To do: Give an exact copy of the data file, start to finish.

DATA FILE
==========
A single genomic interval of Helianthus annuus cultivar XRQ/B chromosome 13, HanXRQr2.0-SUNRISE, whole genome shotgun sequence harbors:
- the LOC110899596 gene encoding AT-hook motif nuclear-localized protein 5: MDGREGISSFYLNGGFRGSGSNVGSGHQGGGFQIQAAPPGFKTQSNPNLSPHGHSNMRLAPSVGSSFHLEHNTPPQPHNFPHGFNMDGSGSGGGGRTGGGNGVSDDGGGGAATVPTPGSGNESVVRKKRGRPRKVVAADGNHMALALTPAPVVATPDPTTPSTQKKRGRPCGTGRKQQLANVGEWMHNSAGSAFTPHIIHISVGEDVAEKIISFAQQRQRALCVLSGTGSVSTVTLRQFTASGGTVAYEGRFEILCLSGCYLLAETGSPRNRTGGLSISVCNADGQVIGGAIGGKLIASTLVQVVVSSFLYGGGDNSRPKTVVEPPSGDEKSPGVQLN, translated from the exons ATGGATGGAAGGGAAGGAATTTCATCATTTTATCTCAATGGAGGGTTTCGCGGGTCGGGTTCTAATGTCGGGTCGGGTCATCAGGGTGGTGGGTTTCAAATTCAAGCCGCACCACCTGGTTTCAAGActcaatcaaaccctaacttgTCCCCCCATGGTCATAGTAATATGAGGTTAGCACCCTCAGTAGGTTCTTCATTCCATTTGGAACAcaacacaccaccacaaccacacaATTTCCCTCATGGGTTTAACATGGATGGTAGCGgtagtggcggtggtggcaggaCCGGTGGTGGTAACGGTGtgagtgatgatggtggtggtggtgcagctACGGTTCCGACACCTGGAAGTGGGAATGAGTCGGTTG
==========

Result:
A single genomic interval of Helianthus annuus cultivar XRQ/B chromosome 13, HanXRQr2.0-SUNRISE, whole genome shotgun sequence harbors:
- the LOC110899596 gene encoding AT-hook motif nuclear-localized protein 5: MDGREGISSFYLNGGFRGSGSNVGSGHQGGGFQIQAAPPGFKTQSNPNLSPHGHSNMRLAPSVGSSFHLEHNTPPQPHNFPHGFNMDGSGSGGGGRTGGGNGVSDDGGGGAATVPTPGSGNESVVRKKRGRPRKVVAADGNHMALALTPAPVVATPDPTTPSTQKKRGRPCGTGRKQQLANVGEWMHNSAGSAFTPHIIHISVGEDVAEKIISFAQQRQRALCVLSGTGSVSTVTLRQFTASGGTVAYEGRFEILCLSGCYLLAETGSPRNRTGGLSISVCNADGQVIGGAIGGKLIASTLVQVVVSSFLYGGGDNSRPKTVVEPPSGDEKSPGVQLN, translated from the exons ATGGATGGAAGGGAAGGAATTTCATCATTTTATCTCAATGGAGGGTTTCGCGGGTCGGGTTCTAATGTCGGGTCGGGTCATCAGGGTGGTGGGTTTCAAATTCAAGCCGCACCACCTGGTTTCAAGActcaatcaaaccctaacttgTCCCCCCATGGTCATAGTAATATGAGGTTAGCACCCTCAGTAGGTTCTTCATTCCATTTGGAACAcaacacaccaccacaaccacacaATTTCCCTCATGGGTTTAACATGGATGGTAGCGgtagtggcggtggtggcaggaCCGGTGGTGGTAACGGTGtgagtgatgatggtggtggtggtgcagctACGGTTCCGACACCTGGAAGTGGGAATGAGTCGGTTG